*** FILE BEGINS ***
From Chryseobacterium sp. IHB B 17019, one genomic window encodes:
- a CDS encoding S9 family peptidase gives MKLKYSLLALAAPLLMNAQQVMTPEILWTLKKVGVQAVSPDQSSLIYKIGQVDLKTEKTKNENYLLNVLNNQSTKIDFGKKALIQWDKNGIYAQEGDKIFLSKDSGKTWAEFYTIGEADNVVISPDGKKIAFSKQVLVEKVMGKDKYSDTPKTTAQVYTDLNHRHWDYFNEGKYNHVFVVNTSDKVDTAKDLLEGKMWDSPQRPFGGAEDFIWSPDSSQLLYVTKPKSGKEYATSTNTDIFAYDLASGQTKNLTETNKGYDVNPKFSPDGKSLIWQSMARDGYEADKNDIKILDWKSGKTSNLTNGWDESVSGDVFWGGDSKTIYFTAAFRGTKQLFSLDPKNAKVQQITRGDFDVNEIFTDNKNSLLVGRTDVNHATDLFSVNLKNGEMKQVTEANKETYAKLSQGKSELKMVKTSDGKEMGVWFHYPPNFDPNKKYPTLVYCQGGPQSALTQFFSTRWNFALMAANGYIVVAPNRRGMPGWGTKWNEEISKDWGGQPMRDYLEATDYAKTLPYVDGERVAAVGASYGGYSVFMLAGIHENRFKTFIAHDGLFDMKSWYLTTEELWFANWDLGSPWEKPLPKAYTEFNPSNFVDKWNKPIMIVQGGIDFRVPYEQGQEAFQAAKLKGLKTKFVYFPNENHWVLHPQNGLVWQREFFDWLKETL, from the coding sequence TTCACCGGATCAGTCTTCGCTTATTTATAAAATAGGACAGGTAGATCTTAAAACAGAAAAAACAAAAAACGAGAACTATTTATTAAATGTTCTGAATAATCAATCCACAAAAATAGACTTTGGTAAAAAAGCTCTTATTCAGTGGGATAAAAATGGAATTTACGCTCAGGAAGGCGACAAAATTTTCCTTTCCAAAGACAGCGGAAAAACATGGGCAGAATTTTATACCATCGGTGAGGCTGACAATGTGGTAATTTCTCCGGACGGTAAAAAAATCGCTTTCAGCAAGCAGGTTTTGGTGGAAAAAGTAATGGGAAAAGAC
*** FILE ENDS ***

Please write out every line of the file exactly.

From Chryseobacterium sp. IHB B 17019, one genomic window encodes:
- a CDS encoding S9 family peptidase gives MKLKYSLLALAAPLLMNAQQVMTPEILWTLKKVGVQAVSPDQSSLIYKIGQVDLKTEKTKNENYLLNVLNNQSTKIDFGKKALIQWDKNGIYAQEGDKIFLSKDSGKTWAEFYTIGEADNVVISPDGKKIAFSKQVLVEKVMGKDKYSDTPKTTAQVYTDLNHRHWDYFNEGKYNHVFVVNTSDKVDTAKDLLEGKMWDSPQRPFGGAEDFIWSPDSSQLLYVTKPKSGKEYATSTNTDIFAYDLASGQTKNLTETNKGYDVNPKFSPDGKSLIWQSMARDGYEADKNDIKILDWKSGKTSNLTNGWDESVSGDVFWGGDSKTIYFTAAFRGTKQLFSLDPKNAKVQQITRGDFDVNEIFTDNKNSLLVGRTDVNHATDLFSVNLKNGEMKQVTEANKETYAKLSQGKSELKMVKTSDGKEMGVWFHYPPNFDPNKKYPTLVYCQGGPQSALTQFFSTRWNFALMAANGYIVVAPNRRGMPGWGTKWNEEISKDWGGQPMRDYLEATDYAKTLPYVDGERVAAVGASYGGYSVFMLAGIHENRFKTFIAHDGLFDMKSWYLTTEELWFANWDLGSPWEKPLPKAYTEFNPSNFVDKWNKPIMIVQGGIDFRVPYEQGQEAFQAAKLKGLKTKFVYFPNENHWVLHPQNGLVWQREFFDWLKETL, from the coding sequence TTCACCGGATCAGTCTTCGCTTATTTATAAAATAGGACAGGTAGATCTTAAAACAGAAAAAACAAAAAACGAGAACTATTTATTAAATGTTCTGAATAATCAATCCACAAAAATAGACTTTGGTAAAAAAGCTCTTATTCAGTGGGATAAAAATGGAATTTACGCTCAGGAAGGCGACAAAATTTTCCTTTCCAAAGACAGCGGAAAAACATGGGCAGAATTTTATACCATCGGTGAGGCTGACAATGTGGTAATTTCTCCGGACGGTAAAAAAATCGCTTTCAGCAAGCAGGTTTTGGTGGAAAAAGTAATGGGAAAAGAC